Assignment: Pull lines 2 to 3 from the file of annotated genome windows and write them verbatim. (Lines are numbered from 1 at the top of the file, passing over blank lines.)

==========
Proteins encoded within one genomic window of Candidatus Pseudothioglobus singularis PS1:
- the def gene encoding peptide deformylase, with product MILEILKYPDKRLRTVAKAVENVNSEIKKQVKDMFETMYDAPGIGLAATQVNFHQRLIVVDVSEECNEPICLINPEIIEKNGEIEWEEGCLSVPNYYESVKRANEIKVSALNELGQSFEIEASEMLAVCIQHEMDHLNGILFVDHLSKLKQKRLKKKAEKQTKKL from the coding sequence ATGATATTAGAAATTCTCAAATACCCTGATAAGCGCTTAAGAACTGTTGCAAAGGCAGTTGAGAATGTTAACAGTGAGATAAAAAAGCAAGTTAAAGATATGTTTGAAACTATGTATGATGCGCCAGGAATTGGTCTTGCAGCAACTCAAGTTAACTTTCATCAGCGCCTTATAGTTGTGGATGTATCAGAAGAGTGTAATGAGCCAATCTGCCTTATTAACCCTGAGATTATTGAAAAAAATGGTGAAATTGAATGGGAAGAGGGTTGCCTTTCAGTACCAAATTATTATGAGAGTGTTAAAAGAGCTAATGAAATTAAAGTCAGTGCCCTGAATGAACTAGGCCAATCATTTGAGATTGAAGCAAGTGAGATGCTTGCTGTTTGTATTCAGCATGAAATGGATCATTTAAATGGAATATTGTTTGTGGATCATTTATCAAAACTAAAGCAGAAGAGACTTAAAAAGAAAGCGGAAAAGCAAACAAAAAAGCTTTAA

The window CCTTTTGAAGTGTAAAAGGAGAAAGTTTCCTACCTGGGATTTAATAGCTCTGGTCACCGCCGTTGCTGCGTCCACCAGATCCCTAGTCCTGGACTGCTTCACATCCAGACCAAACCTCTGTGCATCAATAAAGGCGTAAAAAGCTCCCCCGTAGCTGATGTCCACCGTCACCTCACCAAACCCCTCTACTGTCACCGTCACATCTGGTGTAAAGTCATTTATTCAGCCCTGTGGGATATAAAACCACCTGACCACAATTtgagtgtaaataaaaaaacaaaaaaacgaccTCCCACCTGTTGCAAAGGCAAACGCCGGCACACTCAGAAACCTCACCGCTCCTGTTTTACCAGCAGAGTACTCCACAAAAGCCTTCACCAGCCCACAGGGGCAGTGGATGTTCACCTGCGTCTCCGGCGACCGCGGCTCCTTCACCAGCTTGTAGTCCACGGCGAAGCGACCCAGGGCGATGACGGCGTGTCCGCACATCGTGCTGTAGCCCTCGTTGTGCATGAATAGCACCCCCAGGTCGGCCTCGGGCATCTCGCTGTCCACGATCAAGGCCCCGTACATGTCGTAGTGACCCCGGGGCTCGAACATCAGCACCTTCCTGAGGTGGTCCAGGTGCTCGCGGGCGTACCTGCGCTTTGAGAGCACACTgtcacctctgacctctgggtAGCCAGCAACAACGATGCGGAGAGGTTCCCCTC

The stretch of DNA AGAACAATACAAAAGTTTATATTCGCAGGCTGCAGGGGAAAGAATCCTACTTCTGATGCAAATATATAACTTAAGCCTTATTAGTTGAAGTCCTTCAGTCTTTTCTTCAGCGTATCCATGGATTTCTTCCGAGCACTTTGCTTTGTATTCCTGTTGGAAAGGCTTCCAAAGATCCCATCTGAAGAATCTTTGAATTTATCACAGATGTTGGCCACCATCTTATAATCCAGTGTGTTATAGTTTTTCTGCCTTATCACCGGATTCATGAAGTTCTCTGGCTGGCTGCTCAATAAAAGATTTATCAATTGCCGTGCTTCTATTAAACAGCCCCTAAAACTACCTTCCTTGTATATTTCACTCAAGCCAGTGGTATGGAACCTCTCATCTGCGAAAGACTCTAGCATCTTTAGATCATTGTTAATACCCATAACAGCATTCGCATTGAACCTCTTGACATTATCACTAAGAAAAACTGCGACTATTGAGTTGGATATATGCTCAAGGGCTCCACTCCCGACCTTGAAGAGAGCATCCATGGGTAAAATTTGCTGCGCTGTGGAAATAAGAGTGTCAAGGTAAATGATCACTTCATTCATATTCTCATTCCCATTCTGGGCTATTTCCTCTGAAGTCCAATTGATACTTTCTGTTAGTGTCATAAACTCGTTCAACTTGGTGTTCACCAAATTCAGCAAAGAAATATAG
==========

- the def gene encoding peptide deformylase, with product MILEILKYPDKRLRTVAKAVENVNSEIKKQVKDMFETMYDAPGIGLAATQVNFHQRLIVVDVSEECNEPICLINPEIIEKNGEIEWEEGCLSVPNYYESVKRANEIKVSALNELGQSFEIEASEMLAVCIQHEMDHLNGILFVDHLSKLKQKRLKKKAEKQTKKL from the coding sequence ATGATATTAGAAATTCTCAAATACCCTGATAAGCGCTTAAGAACTGTTGCAAAGGCAGTTGAGAATGTTAACAGTGAGATAAAAAAGCAAGTTAAAGATATGTTTGAAACTATGTATGATGCGCCAGGAATTGGTCTTGCAGCAACTCAAGTTAACTTTCATCAGCGCCTTATAGTTGTGGATGTATCAGAAGAGTGTAATGAGCCAATCTGCCTTATTAACCCTGAGATTATTGAAAAAAATGGTGAAATTGAATGGGAAGAGGGTTGCCTTTCAGTACCAAATTATTATGAGAGTGTTAAAAGAGCTAATGAAATTAAAGTCAGTGCCCTGAATGAACTAGGCCAATCATTTGAGATTGAAGCAAGTGAGATGCTTGCTGTTTGTATTCAGCATGAAATGGATCATTTAAATGGAATATTGTTTGTGGATCATTTATCAAAACTAAAGCAGAAGAGACTTAAAAAGAAAGCGGAAAAGCAAACAAAAAAGCTTTAA

The window CCTTTTGAAGTGTAAAAGGAGAAAGTTTCCTACCTGGGATTTAATAGCTCTGGTCACCGCCGTTGCTGCGTCCACCAGATCCCTAGTCCTGGACTGCTTCACATCCAGACCAAACCTCTGTGCATCAATAAAGGCGTAAAAAGCTCCCCCGTAGCTGATGTCCACCGTCACCTCACCAAACCCCTCTACTGTCACCGTCACATCTGGTGTAAAGTCATTTATTCAGCCCTGTGGGATATAAAACCACCTGACCACAATTtgagtgtaaataaaaaaacaaaaaaacgaccTCCCACCTGTTGCAAAGGCAAACGCCGGCACACTCAGAAACCTCACCGCTCCTGTTTTACCAGCAGAGTACTCCACAAAAGCCTTCACCAGCCCACAGGGGCAGTGGATGTTCACCTGCGTCTCCGGCGACCGCGGCTCCTTCACCAGCTTGTAGTCCACGGCGAAGCGACCCAGGGCGATGACGGCGTGTCCGCACATCGTGCTGTAGCCCTCGTTGTGCATGAATAGCACCCCCAGGTCGGCCTCGGGCATCTCGCTGTCCACGATCAAGGCCCCGTACATGTCGTAGTGACCCCGGGGCTCGAACATCAGCACCTTCCTGAGGTGGTCCAGGTGCTCGCGGGCGTACCTGCGCTTTGAGAGCACACTgtcacctctgacctctgggtAGCCAGCAACAACGATGCGGAGAGGTTCCCCTC